Attorney General Alan Wilson has stepped aside and handed off the ethics-related investigation into House Speaker Bobby Harrell to a local prosecutor, as the Post and Courier reported Aug. 16. Harrell also has said the state grand jury investigating his conduct has been shut down.
But neither Wilson, nor the prosecutor, David Pascoe, are speaking about the issue.
The AP's Seanna Adcox lays out some of the potential avenues for Pascoe, although given the silence around the issue, it may simply be hard to know.
By law, a state grand jury sits for 12 months. If its work hasn't concluded in that time, the attorney general can seek up to two, six-month extensions. Whether Wilson chose not to ask, or whether he did and a judge turned him down, is publicly unknown. State law also allows the presiding judge to discharge a state grand jury prior to its term ending, either at the attorney general's request or on his own.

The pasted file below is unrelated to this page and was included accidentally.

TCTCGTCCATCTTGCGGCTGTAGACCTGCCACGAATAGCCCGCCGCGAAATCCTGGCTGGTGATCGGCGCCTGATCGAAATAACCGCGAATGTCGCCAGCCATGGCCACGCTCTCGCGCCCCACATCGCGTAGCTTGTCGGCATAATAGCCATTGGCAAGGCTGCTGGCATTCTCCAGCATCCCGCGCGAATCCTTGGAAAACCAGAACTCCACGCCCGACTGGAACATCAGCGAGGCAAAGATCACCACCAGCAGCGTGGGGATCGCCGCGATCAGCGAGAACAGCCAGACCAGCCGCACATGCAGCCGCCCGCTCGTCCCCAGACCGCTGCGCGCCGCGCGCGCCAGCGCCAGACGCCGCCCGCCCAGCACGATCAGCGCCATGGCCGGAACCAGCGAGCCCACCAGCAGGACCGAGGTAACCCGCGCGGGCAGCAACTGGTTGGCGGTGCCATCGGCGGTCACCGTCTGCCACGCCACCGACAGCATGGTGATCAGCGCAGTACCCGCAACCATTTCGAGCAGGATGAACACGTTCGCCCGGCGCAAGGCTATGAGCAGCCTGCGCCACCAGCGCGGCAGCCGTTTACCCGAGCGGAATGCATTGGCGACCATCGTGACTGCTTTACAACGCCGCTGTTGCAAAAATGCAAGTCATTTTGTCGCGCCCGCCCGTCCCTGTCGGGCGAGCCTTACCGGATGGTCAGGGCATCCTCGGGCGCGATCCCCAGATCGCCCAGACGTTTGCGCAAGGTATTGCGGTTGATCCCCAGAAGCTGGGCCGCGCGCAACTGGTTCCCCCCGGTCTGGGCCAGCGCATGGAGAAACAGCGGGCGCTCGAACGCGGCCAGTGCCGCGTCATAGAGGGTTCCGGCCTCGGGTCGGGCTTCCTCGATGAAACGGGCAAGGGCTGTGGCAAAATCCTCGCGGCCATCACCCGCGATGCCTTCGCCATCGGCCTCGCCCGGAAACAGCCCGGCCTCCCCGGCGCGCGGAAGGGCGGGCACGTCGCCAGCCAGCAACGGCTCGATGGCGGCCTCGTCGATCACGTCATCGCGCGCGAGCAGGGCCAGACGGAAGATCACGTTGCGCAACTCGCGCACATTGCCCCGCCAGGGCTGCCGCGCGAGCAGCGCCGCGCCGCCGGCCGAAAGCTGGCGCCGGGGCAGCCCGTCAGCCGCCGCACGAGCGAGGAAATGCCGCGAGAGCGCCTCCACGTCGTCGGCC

If Pascoe chooses to impanel another state grand jury, the process must start all over. Both State Law Enforcement Division Chief Mark Keel and a judge would have to agree to it.
A state grand jury indictment requires at least 12 people on the 18-member panel to find that probable cause exists.
"Generally, it's pretty easy to secure a grand jury indictment," said Miller, citing the phrase, popularized by a Tom Wolfe novel, that it's possible to "indict a ham sandwich." "That a grand jury convened and nothing came out of it is unusual."
In an Aug. 16 news release, Harrell said the grand jury's probe ended June 30, days after a hearing on Wilson's jurisdiction. The state Supreme Court ruled July 9 that Wilson had the authority to initiate an investigation into allegations that Harrell abused his power for personal benefit. That decision overturned a lower court's order that Wilson halt his investigation, saying a legislative ethics panel must first weigh in on an ethics complaint.
It's unclear when Wilson voluntarily stepped down.
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